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Saving sattu sarbat

Saving sattu sarbat

As someone from the Nepali hills, my knowledge of ‘sattu’ was once limited to its use during the auspicious day of Akshaya Tritiya. On this day, we were served dry sattu with ‘sarbat’. Our sattu was made from barley and sometimes mixed with jaggery, while the sarbat was a refreshing drink made from lemon and sugar. Offering sattu and sarbat to others on Akshaya Tritiya is believed to please Lord Vishnu. But today I want to discuss a different kind of sattu—one made from black chickpeas (chana) and its accompanying sarbat.

First, let’s clarify the difference between sattu and besan. Not all chickpea flour is sattu. Essentially, sattu refers to any grain or legume that has been roasted and ground into a fine powder. For example, when black chickpeas are ground without roasting, the result is besan. However, once roasted and powdered, it becomes sattu. Sattu can also be made from roasted and powdered maize, barley (jau), or a mix of these grains.

According to food writer-researcher turned anthropologist, Shirin Mehrotra, from India, traditionally making chana sattu involves soaking black chickpeas in water, drying them under the sun, and then roasting them using a technique called ‘bhoojna.’ In this method, a cast-iron wok filled with sand is placed on a wood-fired stove. The sand ensures even heat distribution and removes all moisture from the chickpeas while preserving their nutrients. The roasted chickpeas are then milled along with their husks, resulting in a product with an earthy taste and aroma that lasts longer.

Sattu has been a staple food for farmers and the working class in the Madhesh region of Nepal and the bordering Indian states of Bihar and Eastern Uttar Pradesh. This is likely due to its affordability and high nutritional value. Packed with vitamins, minerals, protein, and fiber, sattu is a powerhouse of nutrition, providing the energy needed for a full day’s work. This is why it has earned the status of a superfood.

Consuming sattu on an empty stomach in the morning can do wonders for the body. It aids in proper digestive tract function, with the salt, iron, and fiber content reducing stomach issues and improving bowel movements. According to studies, dietary fiber intake can increase stool frequency and improve bowel movements in people with constipation.

Sattu is also a detoxifying agent, helping to eliminate toxins from the body and intestines. It energizes the body and offers protection from various health disorders. Additionally, sattu helps keep the body cool and hydrated throughout the day, making it an excellent summer drink.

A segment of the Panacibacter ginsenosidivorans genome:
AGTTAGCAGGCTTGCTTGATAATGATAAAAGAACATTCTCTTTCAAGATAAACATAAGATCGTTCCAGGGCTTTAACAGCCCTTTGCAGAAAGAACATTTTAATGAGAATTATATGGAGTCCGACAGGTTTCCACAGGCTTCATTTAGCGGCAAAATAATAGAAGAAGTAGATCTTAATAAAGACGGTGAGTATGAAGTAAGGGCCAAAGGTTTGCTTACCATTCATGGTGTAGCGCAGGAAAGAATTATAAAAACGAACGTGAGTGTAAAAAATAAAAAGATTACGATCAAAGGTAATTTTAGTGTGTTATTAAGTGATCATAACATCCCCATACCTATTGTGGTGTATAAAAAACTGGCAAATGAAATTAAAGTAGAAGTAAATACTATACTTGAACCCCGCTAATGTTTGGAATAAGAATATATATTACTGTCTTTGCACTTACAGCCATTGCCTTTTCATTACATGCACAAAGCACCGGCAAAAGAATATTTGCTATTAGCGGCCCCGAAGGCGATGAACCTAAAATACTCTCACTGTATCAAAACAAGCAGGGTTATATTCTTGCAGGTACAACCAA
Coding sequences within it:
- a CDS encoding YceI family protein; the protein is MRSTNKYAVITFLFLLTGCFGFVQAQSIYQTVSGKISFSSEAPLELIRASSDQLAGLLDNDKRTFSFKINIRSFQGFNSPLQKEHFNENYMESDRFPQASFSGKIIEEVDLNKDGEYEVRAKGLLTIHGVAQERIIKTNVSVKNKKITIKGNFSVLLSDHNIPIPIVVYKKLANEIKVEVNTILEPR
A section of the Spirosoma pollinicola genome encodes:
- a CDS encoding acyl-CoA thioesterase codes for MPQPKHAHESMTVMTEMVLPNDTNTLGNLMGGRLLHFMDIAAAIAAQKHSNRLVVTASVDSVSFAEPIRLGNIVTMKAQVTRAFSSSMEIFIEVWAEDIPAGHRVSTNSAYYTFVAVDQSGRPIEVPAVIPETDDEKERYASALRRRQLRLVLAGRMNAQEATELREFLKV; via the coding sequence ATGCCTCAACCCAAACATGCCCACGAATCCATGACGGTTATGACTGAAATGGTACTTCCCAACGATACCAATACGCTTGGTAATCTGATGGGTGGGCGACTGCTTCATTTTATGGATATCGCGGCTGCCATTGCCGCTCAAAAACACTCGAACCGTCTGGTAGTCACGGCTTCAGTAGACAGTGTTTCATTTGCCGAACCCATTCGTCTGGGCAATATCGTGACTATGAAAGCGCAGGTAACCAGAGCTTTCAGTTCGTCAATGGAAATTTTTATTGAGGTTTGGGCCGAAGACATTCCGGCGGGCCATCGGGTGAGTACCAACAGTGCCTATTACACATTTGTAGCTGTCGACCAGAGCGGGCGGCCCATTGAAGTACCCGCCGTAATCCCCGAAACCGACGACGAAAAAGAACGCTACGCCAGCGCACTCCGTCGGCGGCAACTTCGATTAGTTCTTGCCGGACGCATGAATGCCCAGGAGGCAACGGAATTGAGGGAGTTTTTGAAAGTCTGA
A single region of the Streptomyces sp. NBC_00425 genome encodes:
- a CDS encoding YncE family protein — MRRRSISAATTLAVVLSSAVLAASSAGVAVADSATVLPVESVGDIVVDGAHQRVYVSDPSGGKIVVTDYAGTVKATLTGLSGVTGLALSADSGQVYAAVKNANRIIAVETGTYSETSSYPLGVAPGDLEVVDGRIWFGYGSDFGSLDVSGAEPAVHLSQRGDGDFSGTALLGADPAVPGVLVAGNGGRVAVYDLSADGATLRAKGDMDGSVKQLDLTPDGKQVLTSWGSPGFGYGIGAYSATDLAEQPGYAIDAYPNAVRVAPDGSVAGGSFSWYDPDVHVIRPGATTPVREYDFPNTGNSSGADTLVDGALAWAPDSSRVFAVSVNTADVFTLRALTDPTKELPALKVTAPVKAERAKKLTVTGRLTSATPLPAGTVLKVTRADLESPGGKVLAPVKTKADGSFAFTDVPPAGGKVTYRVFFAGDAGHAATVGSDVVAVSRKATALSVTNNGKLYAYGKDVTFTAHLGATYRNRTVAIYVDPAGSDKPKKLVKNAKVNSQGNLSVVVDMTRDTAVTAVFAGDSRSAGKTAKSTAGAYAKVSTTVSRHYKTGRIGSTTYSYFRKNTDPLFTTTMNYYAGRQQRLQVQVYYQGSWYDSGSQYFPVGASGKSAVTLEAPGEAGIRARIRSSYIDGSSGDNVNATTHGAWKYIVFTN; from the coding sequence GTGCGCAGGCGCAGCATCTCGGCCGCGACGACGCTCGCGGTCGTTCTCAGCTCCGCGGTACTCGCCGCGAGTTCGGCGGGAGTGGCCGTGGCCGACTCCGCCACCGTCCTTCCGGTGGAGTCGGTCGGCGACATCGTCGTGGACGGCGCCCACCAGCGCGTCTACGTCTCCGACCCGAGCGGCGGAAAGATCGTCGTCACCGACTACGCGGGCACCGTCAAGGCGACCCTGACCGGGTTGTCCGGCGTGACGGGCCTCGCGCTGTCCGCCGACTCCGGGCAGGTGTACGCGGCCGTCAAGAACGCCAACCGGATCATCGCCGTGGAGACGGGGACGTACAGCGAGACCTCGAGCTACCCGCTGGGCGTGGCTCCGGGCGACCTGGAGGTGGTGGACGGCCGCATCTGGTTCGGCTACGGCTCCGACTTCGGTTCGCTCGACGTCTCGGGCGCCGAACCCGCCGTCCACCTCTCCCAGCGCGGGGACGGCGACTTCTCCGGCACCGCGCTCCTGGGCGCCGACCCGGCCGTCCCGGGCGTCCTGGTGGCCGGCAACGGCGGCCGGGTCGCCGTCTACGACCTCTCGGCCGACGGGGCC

For individuals with diabetes, sattu is an ideal food due to its low glycemic index. Diets with a high glycemic index can lead to higher blood glucose and insulin levels, glucose intolerance, and an increased risk of type 2 diabetes. In contrast, low glycemic index foods like sattu have protective effects on the body.

Rich in fiber, sattu is also beneficial for those suffering from high cholesterol. It helps regulate blood pressure and, when consumed on an empty stomach, can aid in weight loss by reducing bloating, enhancing metabolism, and burning calories effectively. The potassium and magnesium in sattu help improve appetite, while its iron content stimulates the production of red blood cells, ensuring adequate oxygen supply and energy throughout the day.

Despite its numerous benefits, the popularity of sattu sarbat is waning. In the past, this refreshing drink was common, especially in hot and humid regions. But a conversation with a friend from Janakpur revealed a concerning trend. He mentioned that while a 50 ml cup of milk tea costs Rs 20 and is favored by the youth, a 300 ml glass of sattu sarbat costs only Rs 30 but is mainly consumed by middle-aged and older individuals. The lack of young customers is forcing sattu sarbat vendors to close their stalls and shift to other occupations.

In an era dominated by marketing and advertising from multinational companies, traditional drinks like sattu sarbat are being overshadowed and forgotten. To preserve this nutritious tradition, positive discrimination from the government and a concerted push from the people are needed. Are we ready to give sattu sarbat the market it deserves?

Promoting sattu sarbat can start with small steps. Educational campaigns highlighting its health benefits could raise awareness among younger generations. Local governments could support vendors through subsidies or promotional events. Schools and colleges might introduce sattu sarbat in their canteens, encouraging students to try this traditional drink.

Moreover, integrating sattu in modern recipes and cuisines could attract a broader audience. For instance, sattu smoothies or energy bars could appeal to health-conscious consumers. Social media influencers and food bloggers can play a pivotal role in reviving interest in sattu sarbat by sharing innovative recipes and personal testimonials.

By promoting and preserving sattu sarbat, we not only honor our traditions but also provide a nutritious, affordable option that benefits everyone’s health. Let’s take action today to save sattu sarbat and ensure it remains a cherished part of our dietary landscape.

Baral is a UK based R&D chef